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Discussion Starter #9
I suspect this car could have quite a few "software" updates that need performing (at least I hope). I'll post what the resolution was to the door locking and fuel level issues that I currently have once service is performed next week.

Nick
 

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Discussion Starter #10
I have this issue as of yesterday :( It seems to be intermittent, though. Perhaps the control module in my trunk is getting overheated (temps are averaging high 90s right now).

The dealership sure has a lot to look into next week.

--Nick
 

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Discussion Starter #11
New developments.

Right taillight:




Right brake light:



:(
 

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Discussion Starter #12
Update:

Everything is working now "except" the fuel gauge. I'm still having the same problems despite the fact the dealer replaced the fuel sending unit. All of the studying I've done on the error code since getting the car back, it seems that just as Vulcan mentioned, tons of Ford owners have this problem. The REAL problem is that there seems to be no solution. Some threads I've read even state that Ford has simply stated to not overfill the tank. Well, the problem with that is filling until the pump stops is usually a little overfilled in relation to the actual float stopping point.

The following thread that I found on a Ford forum seems to be exactly as I'd theorized:

http://www.ford-trucks.com/forums/showpost.php?p=3051140&postcount=10

I'm not liking this :( The dealer had my car for 4 weeks!

--Nick
 

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That's NOTHING!

"Now I have a check engine warning stating "emissions systems service required"!

Wth???!!! And what next???? What sucks is I'm currently 400miles from home. We head back tomorrow and I just hope this isn't something major as in a clogged converter or something. That would leave us stranded on the highway I'm sure."

Welcome to the world of Aston Martin ownership! In October of 2013, I purchased a 2007 DB9 Volante with 18,500 miles on it. It was the same . . I've owned a couple of BMWs and a 911 C4S and never even considered AM but thought, what the heck?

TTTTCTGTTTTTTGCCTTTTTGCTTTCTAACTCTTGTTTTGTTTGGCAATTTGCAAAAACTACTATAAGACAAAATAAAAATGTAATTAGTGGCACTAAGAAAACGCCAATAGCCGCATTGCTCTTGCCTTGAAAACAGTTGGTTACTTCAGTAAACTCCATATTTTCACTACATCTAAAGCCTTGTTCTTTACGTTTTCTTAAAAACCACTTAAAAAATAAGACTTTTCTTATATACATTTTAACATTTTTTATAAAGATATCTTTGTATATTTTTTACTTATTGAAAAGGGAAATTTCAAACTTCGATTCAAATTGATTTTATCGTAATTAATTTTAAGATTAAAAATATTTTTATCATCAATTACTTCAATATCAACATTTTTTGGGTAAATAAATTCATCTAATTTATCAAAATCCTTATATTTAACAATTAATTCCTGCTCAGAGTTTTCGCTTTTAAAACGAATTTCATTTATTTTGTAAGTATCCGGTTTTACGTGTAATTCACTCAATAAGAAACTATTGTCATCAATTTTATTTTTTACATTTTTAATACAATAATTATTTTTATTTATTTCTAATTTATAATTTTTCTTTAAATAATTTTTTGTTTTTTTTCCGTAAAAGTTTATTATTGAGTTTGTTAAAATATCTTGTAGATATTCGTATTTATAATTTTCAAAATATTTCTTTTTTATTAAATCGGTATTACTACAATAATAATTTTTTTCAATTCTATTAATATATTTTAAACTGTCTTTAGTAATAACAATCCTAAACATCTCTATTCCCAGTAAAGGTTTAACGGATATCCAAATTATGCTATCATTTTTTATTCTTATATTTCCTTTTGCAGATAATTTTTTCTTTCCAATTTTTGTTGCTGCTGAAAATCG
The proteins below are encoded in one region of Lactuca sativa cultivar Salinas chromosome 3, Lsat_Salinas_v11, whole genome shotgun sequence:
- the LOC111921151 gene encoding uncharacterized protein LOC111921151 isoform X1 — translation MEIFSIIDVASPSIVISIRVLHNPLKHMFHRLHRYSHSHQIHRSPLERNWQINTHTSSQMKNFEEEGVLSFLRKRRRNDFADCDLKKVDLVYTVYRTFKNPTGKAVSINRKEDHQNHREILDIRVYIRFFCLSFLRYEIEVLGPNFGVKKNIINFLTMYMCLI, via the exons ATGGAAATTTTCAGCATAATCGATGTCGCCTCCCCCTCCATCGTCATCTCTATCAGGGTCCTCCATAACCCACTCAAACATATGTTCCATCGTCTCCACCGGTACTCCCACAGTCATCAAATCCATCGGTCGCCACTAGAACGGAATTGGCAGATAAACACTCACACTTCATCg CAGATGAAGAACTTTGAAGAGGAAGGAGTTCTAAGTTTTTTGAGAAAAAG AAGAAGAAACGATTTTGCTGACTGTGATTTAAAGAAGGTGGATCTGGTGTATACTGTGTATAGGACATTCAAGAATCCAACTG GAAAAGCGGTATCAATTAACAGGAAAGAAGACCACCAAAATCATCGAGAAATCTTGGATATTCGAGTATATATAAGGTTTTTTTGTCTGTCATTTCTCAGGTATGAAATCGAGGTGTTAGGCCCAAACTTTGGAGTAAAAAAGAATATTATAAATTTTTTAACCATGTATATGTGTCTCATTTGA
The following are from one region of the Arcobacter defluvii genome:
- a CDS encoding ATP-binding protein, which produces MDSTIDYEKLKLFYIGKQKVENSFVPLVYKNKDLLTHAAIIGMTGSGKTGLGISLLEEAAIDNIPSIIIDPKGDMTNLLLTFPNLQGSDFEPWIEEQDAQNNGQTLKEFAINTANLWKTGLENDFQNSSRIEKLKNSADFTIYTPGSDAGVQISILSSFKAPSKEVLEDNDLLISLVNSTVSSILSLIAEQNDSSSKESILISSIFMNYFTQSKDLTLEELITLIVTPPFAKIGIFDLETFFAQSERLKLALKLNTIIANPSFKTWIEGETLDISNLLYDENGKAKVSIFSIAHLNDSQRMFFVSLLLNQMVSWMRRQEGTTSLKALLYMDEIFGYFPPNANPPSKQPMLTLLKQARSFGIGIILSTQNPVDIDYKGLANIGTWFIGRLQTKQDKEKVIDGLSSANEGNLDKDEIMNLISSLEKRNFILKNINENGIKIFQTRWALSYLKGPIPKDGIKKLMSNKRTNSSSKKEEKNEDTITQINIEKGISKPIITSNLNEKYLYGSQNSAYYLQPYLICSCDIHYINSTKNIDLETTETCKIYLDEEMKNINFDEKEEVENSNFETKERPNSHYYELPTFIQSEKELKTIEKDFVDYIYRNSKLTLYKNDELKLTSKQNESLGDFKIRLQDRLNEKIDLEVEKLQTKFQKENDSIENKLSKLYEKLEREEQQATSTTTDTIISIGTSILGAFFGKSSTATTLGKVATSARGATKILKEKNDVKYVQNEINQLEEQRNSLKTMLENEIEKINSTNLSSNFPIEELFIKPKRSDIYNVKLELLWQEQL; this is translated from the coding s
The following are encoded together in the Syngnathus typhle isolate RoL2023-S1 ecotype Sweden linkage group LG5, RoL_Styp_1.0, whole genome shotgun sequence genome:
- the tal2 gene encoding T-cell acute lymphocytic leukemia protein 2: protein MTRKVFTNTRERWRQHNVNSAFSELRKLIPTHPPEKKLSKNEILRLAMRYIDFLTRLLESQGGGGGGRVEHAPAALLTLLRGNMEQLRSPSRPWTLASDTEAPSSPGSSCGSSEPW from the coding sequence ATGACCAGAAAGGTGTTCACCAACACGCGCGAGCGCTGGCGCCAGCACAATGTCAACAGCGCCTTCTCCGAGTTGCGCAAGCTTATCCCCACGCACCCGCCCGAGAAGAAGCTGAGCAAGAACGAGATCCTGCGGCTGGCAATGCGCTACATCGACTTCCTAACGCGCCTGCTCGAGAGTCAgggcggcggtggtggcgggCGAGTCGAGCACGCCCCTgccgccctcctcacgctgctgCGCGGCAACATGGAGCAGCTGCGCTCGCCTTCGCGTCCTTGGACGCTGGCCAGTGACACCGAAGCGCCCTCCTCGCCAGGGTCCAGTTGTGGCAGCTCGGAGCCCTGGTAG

- Faulty passenger's side airbag sensor
- Faulty back-up/parking sensors
- A leaking engine-oil gasket (requiring two long-term stays at the dealership)
- A leaking transmission fluid line
- Water saturated the boot-well when it rained
- Passenger-side tail-light assembly blew out
- Emissions Service warning light came on (accompanied by a terrible rattling from underneath the car - possibly a catalytic converter?) that magically corrected itself
- Faulty passenger-side window seal that caused an infuriating whistle at above 40 MPH
- Stability Control System warning light came one but ALSO magically corrected itself
- Rear brake pads were almost completely worn out
PS - My fuel gauge almost never shows totally 'full,' unless I stand at the fuel pump and force in an extra half-gallon or so (with the fuel nozzle's trigger annoyingly popping 'off' ever few clicks).

In addition, there's just a general sense of poor build quality. The car's suspension is so awfully sorted that I wonder whether the engineers were just playing a joke to see what they could get away with? The shocks slam over minor bumps and small road imperfections (transmitting the impact into the cabin, causing the doors and dashboard to rattle) but simultaneously bounce and float over larger bumps and undulations like a 1970 Cadillac. The brakes are mushy and the steering rack (while precise and communicative - probably the car's best feature) sends cheap feeling shutters up though the wheel whenever the car encounters mid-corner bumps.

I understand the frustration. I filed a Lemon Law suit against the dealership and intended to take the money and buy another Porsche, but I'm finally getting the car sorted out and it's been running well lately so I've decided to roll the dice and keep it.